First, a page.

He adopted a son, took in two foster sons, one of whom died violently.

Lost works return to stage


She had six plays produced at Dublin, Ireland’s Abbey Theater in six years in the 1930s. When her seventh met with rejection, she began writing for radio, despite having been deaf since 19, the result of Ménière’s disease. In 1954 she was elected to the prestigious Irish Academy of Letters. The Irish Times called her one of the most significant Irish playwrights of the 20th century. Yet few people in Ireland today and even fewer in America know the name of Teresa Deevy.

The Mint Theater Company, an award-winning off-Broadway theater in New York City, plans to tackle that obscurity over the next two years with its Teresa Deevy Project, which will produce two of her plays as well as offer readings, recordings and publications.

“I found her because I asked the question, ‘Who were the woman writing plays in the first 50 years of the Abbey?’ ” said Jonathan Bank, the Mint’s artistic director. “I began with the perception that the history of theater in Ireland was a lot of men and then, oh, yeah, there was Lady Gregory.”

He found that other women’s plays had been produced, but only Deevy’s had been published, and then only a few.

From berry fields to a microbiology lab


After five grueling years of study at the University of Texas in San Antonio, Holy Cross Br. Jesus Alonso will earn his doctorate in microbiology next summer. He plans to use that degree to investigate viruses and help develop vaccines for some of the world’s most lethal and persistent viruses, like those that cause AIDS, hepatitis, dengue fever and other diseases that ravage large areas of the planet. “Microbiology is a difficult area of study,” said Alonso, an articulate, soft-spoken man of 31, “because there’s so much to learn and new developments are happening all the time.”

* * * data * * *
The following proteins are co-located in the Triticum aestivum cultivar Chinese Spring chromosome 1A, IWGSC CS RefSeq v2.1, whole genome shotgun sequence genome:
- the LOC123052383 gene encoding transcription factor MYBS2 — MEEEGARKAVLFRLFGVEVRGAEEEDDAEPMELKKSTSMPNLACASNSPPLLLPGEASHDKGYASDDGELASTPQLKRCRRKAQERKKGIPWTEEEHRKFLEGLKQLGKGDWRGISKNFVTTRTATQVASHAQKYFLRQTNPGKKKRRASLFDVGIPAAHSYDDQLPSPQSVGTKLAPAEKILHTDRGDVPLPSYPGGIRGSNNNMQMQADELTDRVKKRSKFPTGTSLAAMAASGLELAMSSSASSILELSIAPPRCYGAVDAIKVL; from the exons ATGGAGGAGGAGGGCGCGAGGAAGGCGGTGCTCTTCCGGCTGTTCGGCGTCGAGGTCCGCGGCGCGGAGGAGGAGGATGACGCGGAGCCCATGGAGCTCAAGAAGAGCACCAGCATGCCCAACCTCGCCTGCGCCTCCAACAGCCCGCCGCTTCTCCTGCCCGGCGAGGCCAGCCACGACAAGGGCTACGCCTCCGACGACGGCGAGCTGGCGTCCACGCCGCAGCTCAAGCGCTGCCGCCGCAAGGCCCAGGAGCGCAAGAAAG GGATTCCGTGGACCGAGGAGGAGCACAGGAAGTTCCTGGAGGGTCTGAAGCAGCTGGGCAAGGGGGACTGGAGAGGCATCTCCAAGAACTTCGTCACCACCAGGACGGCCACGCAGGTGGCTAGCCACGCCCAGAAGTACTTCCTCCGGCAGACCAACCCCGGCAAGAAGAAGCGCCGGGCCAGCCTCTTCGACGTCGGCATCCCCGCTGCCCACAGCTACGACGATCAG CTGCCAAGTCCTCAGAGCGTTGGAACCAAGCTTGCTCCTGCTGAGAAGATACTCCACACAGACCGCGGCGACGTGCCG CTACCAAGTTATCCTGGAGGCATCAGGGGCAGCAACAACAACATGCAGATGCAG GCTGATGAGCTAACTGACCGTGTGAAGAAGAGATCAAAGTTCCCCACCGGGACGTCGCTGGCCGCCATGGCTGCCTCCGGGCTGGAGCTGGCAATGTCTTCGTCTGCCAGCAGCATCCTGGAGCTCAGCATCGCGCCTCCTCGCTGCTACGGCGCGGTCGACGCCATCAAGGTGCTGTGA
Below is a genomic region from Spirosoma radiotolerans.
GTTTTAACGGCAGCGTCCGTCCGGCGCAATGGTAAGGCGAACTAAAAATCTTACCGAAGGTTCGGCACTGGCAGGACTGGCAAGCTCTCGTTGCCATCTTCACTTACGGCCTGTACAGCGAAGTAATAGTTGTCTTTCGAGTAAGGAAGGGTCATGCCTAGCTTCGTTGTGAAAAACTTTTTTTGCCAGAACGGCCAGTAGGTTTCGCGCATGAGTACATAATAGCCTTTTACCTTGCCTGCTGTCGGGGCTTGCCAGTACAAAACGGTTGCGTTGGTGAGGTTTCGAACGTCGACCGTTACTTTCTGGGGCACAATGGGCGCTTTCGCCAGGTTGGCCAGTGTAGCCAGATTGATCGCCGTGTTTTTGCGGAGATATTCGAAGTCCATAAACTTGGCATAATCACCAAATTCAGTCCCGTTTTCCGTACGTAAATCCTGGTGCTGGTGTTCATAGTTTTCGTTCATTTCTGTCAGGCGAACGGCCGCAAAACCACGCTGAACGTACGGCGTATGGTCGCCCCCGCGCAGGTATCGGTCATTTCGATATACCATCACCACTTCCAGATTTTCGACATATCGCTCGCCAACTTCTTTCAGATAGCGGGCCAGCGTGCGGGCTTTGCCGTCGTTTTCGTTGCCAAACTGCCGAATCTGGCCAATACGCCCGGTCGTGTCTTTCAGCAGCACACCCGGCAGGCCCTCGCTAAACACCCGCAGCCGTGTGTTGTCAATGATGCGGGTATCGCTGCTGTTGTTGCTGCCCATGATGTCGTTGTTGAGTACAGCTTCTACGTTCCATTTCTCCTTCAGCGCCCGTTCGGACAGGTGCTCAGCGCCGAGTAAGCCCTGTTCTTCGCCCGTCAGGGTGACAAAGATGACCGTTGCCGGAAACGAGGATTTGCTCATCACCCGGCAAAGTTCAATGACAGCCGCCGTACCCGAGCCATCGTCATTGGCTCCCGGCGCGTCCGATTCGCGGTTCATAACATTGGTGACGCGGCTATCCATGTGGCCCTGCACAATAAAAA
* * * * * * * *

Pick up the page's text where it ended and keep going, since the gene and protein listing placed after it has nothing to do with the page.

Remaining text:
Despite steep decline, brothers see hope for their vocationís future


There are three things you need to know about today’s religious brothers.

First, their numbers are continuing to decline at an alarming rate. In 1978, I attended a meeting of the National Association of Religious Brothers in Dayton, Ohio, and wrote an article for NCR on the state of the brotherhood. Although the population of brothers by then had dropped by 33 percent since 1965, there was a sense of optimism at the meeting -- a feeling that the overall decline of religious vocations had just about bottomed out and the downward trend was about to be reversed. Said one enthusiastic attendee, “I believe we are entering the age of brotherhood.”

The euphoria was due in part to the prevailing spirit of Vatican II. In this new era of the layperson, the brothers were laymen. At a time when clericalism was under siege, the brothers were involved exclusively in nonclerical ministries. And as many vowed religious sisters and priests were trying to balance the signs of the times against the outmoded regulations of their orders, the brothers were relatively unconstrained by canonical rules.

Eyes open in the Amazon


IQUITOS, PERU -- On a steamy Sunday afternoon, Br. Paul McAuley huddled in a thatched-roof shelter with a group of college students from remote indigenous communities. The promised government meal subsidy had not arrived, and the students were out of food. There had been no breakfast or lunch that day, and there was no money for dinner.



NCR Email Alerts


In This Issue

October 24-November 6, 2014


Not all of our content is online. Subscribe to receive all the news and features you won't find anywhere else.